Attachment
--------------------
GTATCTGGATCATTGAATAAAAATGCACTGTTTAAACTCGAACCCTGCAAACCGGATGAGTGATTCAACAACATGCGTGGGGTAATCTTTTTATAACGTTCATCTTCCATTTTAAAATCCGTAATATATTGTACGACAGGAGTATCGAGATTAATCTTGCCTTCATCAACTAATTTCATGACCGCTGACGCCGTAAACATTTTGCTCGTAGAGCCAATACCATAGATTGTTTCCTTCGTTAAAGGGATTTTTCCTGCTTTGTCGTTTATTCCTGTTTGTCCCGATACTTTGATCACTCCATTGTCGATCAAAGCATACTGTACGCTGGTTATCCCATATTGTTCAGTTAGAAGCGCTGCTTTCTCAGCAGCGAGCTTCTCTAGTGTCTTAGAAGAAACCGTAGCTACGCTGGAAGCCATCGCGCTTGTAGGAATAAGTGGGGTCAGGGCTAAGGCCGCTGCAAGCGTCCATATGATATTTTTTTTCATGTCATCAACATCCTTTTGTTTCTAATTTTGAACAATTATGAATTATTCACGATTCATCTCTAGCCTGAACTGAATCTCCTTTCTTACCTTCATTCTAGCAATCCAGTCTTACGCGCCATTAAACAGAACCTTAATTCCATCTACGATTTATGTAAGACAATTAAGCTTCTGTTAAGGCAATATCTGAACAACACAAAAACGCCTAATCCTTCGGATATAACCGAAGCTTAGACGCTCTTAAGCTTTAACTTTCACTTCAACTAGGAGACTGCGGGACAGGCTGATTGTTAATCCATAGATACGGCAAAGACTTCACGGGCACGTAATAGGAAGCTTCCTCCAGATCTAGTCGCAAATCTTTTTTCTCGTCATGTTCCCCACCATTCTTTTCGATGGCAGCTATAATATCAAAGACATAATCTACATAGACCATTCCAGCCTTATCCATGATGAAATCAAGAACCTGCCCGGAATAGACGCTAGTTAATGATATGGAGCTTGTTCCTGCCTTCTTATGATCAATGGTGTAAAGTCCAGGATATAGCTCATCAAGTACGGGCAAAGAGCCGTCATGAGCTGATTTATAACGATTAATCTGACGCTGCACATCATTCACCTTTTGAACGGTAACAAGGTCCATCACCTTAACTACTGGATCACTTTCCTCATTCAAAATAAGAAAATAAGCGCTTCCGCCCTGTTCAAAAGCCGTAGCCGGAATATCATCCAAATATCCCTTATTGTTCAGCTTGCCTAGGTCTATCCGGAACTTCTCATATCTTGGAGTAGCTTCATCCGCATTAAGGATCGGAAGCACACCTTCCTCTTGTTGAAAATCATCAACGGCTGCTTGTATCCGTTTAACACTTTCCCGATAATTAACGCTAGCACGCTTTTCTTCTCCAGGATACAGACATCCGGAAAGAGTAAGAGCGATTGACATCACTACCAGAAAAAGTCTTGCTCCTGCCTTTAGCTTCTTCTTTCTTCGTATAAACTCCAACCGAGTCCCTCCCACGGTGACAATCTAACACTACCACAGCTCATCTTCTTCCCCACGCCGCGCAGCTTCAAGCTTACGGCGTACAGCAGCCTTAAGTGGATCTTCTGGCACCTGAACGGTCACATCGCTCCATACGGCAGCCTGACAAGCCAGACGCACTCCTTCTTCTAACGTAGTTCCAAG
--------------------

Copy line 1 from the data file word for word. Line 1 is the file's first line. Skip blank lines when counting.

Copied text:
GTATCTGGATCATTGAATAAAAATGCACTGTTTAAACTCGAACCCTGCAAACCGGATGAGTGATTCAACAACATGCGTGGGGTAATCTTTTTATAACGTTCATCTTCCATTTTAAAATCCGTAATATATTGTACGACAGGAGTATCGAGATTAATCTTGCCTTCATCAACTAATTTCATGACCGCTGACGCCGTAAACATTTTGCTCGTAGAGCCAATACCATAGATTGTTTCCTTCGTTAAAGGGATTTTTCCTGCTTTGTCGTTTATTCCTGTTTGTCCCGATACTTTGATCACTCCATTGTCGATCAAAGCATACTGTACGCTGGTTATCCCATATTGTTCAGTTAGAAGCGCTGCTTTCTCAGCAGCGAGCTTCTCTAGTGTCTTAGAAGAAACCGTAGCTACGCTGGAAGCCATCGCGCTTGTAGGAATAAGTGGGGTCAGGGCTAAGGCCGCTGCAAGCGTCCATATGATATTTTTTTTCATGTCATCAACATCCTTTTGTTTCTAATTTTGAACAATTATGAATTATTCACGATTCATCTCTAGCCTGAACTGAATCTCCTTTCTTACCTTCATTCTAGCAATCCAGTCTTACGCGCCATTAAACAGAACCTTAATTCCATCTACGATTTATGTAAGACAATTAAGCTTCTGTTAAGGCAATATCTGAACAACACAAAAACGCCTAATCCTTCGGATATAACCGAAGCTTAGACGCTCTTAAGCTTTAACTTTCACTTCAACTAGGAGACTGCGGGACAGGCTGATTGTTAATCCATAGATACGGCAAAGACTTCACGGGCACGTAATAGGAAGCTTCCTCCAGATCTAGTCGCAAATCTTTTTTCTCGTCATGTTCCCCACCATTCTTTTCGATGGCAGCTATAATATCAAAGACATAATCTACATAGACCATTCCAGCCTTATCCATGATGAAATCAAGAACCTGCCCGGAATAGACGCTAGTTAATGATATGGAGCTTGTTCCTGCCTTCTTATGATCAATGGTGTAAAGTCCAGGATATAGCTCATCAAGTACGGGCAAAGAGCCGTCATGAGCTGATTTATAACGATTAATCTGACGCTGCACATCATTCACCTTTTGAACGGTAACAAGGTCCATCACCTTAACTACTGGATCACTTTCCTCATTCAAAATAAGAAAATAAGCGCTTCCGCCCTGTTCAAAAGCCGTAGCCGGAATATCATCCAAATATCCCTTATTGTTCAGCTTGCCTAGGTCTATCCGGAACTTCTCATATCTTGGAGTAGCTTCATCCGCATTAAGGATCGGAAGCACACCTTCCTCTTGTTGAAAATCATCAACGGCTGCTTGTATCCGTTTAACACTTTCCCGATAATTAACGCTAGCACGCTTTTCTTCTCCAGGATACAGACATCCGGAAAGAGTAAGAGCGATTGACATCACTACCAGAAAAAGTCTTGCTCCTGCCTTTAGCTTCTTCTTTCTTCGTATAAACTCCAACCGAGTCCCTCCCACGGTGACAATCTAACACTACCACAGCTCATCTTCTTCCCCACGCCGCGCAGCTTCAAGCTTACGGCGTACAGCAGCCTTAAGTGGATCTTCTGGCACCTGAACGGTCACATCGCTCCATACGGCAGCCTGACAAGCCAGACGCACTCCTTCTTCTAACGTAGTTCCAAG